5. Jorge Ayala
Ayala was the favoured hitman for Miami cocaine kingpin Griselda Blanco (also known as “The Godmother”), taking care of all her human disposal needs. Working directly underneath the lead distributor for the Medellin Cartel in Miami in the 70s through to the 80s, he enforced the excessive violence his boss requested. He’s linked to 35 murders during this time, at the height of the Miami Coke Wars, but the real number is expected to be much higher.
6. Pittsburgh Phil
Harry “Pittsburgh Phil” Strauss was the most prolific of hitmen working for Bugsy Siegel’s Murder Inc. He was known for never carrying a weapon in case he was stopped by the police. Instead, he would look for whatever was on hand to use at the scene of the crime. He was known to use guns, bats, ice picks, screwdrivers, bricks and extension chords to get the job done. He’s linked to at least 100 murders during his career, but some historians speculate that he could have killed as many as 500 people.
7. The Iceman
Associated with the mafia in New Jersey and New York City, Richard “The Iceman” Kuklinski was convicted of killing five people, though he likely killed several dozen more. He was given his nickname after his method of freezing his victims to hide the time of death. He would also avoid arrest by always changing the murder weapons, cycling between guns, tire irons, cyanide and knives.
Once arrested, he claims to have murdered between 100 and 250 people in his 30-year criminal career. If we take his word for it, he may be the most prolific contract killer in U.S. history. Three documentaries, two biographies and a film have been made about the killer, based on the interviews with him and the task force that brought him down.
8. Charles Harrelson
The strangest thing about Charles Harrelson, nicknamed “Maximum John”, is that he is the estranged father of actor Woody Harrelson. Apparently, he left his wife to take care of his children alone when Woody was very young. He became a professional gambler, and supplementing his income with the occasional contract kill.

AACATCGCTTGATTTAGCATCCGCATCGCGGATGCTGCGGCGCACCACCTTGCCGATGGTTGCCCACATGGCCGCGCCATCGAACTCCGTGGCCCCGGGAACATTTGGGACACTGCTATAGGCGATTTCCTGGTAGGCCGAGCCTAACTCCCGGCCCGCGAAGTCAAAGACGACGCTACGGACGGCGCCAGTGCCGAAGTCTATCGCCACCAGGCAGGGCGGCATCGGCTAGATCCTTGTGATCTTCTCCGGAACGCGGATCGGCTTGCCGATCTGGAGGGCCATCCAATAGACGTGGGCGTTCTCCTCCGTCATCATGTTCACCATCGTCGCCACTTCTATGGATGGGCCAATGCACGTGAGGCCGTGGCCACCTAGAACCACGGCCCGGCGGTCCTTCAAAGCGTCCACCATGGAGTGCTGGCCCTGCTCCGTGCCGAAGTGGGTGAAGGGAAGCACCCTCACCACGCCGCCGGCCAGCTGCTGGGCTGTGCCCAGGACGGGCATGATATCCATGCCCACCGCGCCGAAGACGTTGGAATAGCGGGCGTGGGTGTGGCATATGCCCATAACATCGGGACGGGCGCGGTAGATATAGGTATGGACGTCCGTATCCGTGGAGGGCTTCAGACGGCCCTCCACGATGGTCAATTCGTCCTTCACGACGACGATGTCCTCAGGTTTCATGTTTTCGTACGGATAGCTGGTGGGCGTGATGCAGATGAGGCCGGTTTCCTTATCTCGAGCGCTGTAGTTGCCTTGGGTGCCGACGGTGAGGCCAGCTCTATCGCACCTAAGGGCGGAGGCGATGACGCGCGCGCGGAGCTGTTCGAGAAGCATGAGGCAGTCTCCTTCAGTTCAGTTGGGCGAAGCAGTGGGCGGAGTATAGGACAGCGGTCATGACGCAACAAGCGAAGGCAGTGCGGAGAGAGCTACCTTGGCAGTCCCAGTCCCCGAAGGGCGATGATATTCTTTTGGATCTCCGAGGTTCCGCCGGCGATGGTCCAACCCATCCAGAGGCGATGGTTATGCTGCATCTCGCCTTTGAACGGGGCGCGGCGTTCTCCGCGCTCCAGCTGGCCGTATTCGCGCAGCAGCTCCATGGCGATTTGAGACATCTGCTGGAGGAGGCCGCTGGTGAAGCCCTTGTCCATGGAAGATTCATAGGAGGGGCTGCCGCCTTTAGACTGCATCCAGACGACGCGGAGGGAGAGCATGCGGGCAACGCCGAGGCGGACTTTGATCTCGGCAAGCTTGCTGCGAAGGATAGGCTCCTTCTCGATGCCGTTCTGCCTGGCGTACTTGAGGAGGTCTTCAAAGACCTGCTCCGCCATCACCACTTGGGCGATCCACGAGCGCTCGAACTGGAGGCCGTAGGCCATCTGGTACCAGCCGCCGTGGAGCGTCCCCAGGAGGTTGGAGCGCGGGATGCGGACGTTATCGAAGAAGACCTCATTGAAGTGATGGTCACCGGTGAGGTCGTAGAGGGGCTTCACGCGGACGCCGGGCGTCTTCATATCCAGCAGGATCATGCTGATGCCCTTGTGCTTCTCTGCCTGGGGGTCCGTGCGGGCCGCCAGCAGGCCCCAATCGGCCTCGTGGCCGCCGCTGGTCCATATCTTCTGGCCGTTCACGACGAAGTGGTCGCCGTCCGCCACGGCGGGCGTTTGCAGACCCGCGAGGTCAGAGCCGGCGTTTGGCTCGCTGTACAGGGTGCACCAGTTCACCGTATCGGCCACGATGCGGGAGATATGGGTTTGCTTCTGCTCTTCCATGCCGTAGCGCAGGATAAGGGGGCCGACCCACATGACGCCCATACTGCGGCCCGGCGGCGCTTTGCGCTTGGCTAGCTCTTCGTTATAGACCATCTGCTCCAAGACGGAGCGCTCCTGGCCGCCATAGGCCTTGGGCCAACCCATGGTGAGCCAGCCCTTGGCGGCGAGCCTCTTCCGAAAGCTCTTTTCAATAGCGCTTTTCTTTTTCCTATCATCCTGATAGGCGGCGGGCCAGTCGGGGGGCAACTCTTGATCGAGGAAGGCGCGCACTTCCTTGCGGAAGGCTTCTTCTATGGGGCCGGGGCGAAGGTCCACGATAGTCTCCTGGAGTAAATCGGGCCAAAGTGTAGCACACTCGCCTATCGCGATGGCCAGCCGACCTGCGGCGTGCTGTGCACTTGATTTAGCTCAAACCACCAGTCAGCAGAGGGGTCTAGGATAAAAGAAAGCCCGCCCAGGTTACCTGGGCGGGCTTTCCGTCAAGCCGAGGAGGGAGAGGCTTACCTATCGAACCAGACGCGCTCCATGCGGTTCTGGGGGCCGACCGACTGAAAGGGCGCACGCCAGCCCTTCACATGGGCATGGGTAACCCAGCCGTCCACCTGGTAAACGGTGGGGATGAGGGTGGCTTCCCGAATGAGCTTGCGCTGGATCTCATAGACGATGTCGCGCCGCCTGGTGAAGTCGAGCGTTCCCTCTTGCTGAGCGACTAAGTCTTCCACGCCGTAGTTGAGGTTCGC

After he left his family, they heard nothing about him until 1981, when Charles was arrested for assassinating U.S. District Court Judge John H. Wood. He was hired by a drug dealer that was on trial with the judge that week, and Wood became the first federal judge to be killed in the 20th century. Harrelson is linked to three killings, though the number may be higher. He has also told several people that he was part of the assassination of John F. Kennedy, though the FBI ruled out his involvement.
9. Giuseppe Greco
Greco was a high-ranking member of the Sicilian mafia, and led death squads to wipe out his clan’s rivals. Even as he rose up through the ranks, he still insisted on taking out targets personally, with his favourite choice of weapon being the AK-47. He was one of the most prolific killers in criminal history, convicted of 58 murders, and suspected of being responsible for 80, while some claim the number is closer to 300.
He worked with the boss of the Corso de Mille neighbourhood in Palermo in the “Room of Death”, a shack where victims were tortured, killed, thrown into vats of acid or dismembered and thrown into the sea. In 1983, he planted and detonated a car bomb that killed a magistrate, and was effectively running the clan while the boss was in hiding. By 1985, his actions were deemed overly-ambitious, and he was killed by his fellow Mafiosi in his home.